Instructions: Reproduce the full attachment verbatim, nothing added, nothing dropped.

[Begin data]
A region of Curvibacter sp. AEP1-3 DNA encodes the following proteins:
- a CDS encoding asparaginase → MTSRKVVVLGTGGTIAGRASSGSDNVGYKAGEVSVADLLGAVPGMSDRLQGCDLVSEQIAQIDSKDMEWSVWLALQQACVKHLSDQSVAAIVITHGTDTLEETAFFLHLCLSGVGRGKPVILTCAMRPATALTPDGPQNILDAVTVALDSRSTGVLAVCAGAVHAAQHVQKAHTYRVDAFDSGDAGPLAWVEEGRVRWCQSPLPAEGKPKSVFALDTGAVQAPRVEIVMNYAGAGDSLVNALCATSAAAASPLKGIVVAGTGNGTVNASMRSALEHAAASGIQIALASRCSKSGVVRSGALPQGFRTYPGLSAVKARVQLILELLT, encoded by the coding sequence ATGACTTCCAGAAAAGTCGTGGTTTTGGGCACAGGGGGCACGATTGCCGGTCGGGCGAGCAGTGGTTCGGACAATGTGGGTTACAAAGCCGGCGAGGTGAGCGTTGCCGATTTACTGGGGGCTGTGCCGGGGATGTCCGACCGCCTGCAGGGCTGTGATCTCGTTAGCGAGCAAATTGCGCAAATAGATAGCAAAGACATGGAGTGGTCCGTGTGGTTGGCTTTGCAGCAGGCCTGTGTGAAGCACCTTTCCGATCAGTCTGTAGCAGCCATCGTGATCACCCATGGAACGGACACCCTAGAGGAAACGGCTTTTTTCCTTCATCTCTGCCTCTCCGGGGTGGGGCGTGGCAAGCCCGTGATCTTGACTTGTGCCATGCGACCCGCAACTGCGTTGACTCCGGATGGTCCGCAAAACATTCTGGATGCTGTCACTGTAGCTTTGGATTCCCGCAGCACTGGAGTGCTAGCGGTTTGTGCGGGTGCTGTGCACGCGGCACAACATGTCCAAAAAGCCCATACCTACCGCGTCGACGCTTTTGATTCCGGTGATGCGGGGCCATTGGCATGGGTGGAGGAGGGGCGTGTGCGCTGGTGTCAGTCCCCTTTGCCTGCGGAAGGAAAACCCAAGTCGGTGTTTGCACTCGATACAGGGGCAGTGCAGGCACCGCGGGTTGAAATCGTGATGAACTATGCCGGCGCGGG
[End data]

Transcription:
A region of Curvibacter sp. AEP1-3 DNA encodes the following proteins:
- a CDS encoding asparaginase → MTSRKVVVLGTGGTIAGRASSGSDNVGYKAGEVSVADLLGAVPGMSDRLQGCDLVSEQIAQIDSKDMEWSVWLALQQACVKHLSDQSVAAIVITHGTDTLEETAFFLHLCLSGVGRGKPVILTCAMRPATALTPDGPQNILDAVTVALDSRSTGVLAVCAGAVHAAQHVQKAHTYRVDAFDSGDAGPLAWVEEGRVRWCQSPLPAEGKPKSVFALDTGAVQAPRVEIVMNYAGAGDSLVNALCATSAAAASPLKGIVVAGTGNGTVNASMRSALEHAAASGIQIALASRCSKSGVVRSGALPQGFRTYPGLSAVKARVQLILELLT, encoded by the coding sequence ATGACTTCCAGAAAAGTCGTGGTTTTGGGCACAGGGGGCACGATTGCCGGTCGGGCGAGCAGTGGTTCGGACAATGTGGGTTACAAAGCCGGCGAGGTGAGCGTTGCCGATTTACTGGGGGCTGTGCCGGGGATGTCCGACCGCCTGCAGGGCTGTGATCTCGTTAGCGAGCAAATTGCGCAAATAGATAGCAAAGACATGGAGTGGTCCGTGTGGTTGGCTTTGCAGCAGGCCTGTGTGAAGCACCTTTCCGATCAGTCTGTAGCAGCCATCGTGATCACCCATGGAACGGACACCCTAGAGGAAACGGCTTTTTTCCTTCATCTCTGCCTCTCCGGGGTGGGGCGTGGCAAGCCCGTGATCTTGACTTGTGCCATGCGACCCGCAACTGCGTTGACTCCGGATGGTCCGCAAAACATTCTGGATGCTGTCACTGTAGCTTTGGATTCCCGCAGCACTGGAGTGCTAGCGGTTTGTGCGGGTGCTGTGCACGCGGCACAACATGTCCAAAAAGCCCATACCTACCGCGTCGACGCTTTTGATTCCGGTGATGCGGGGCCATTGGCATGGGTGGAGGAGGGGCGTGTGCGCTGGTGTCAGTCCCCTTTGCCTGCGGAAGGAAAACCCAAGTCGGTGTTTGCACTCGATACAGGGGCAGTGCAGGCACCGCGGGTTGAAATCGTGATGAACTATGCCGGCGCGGG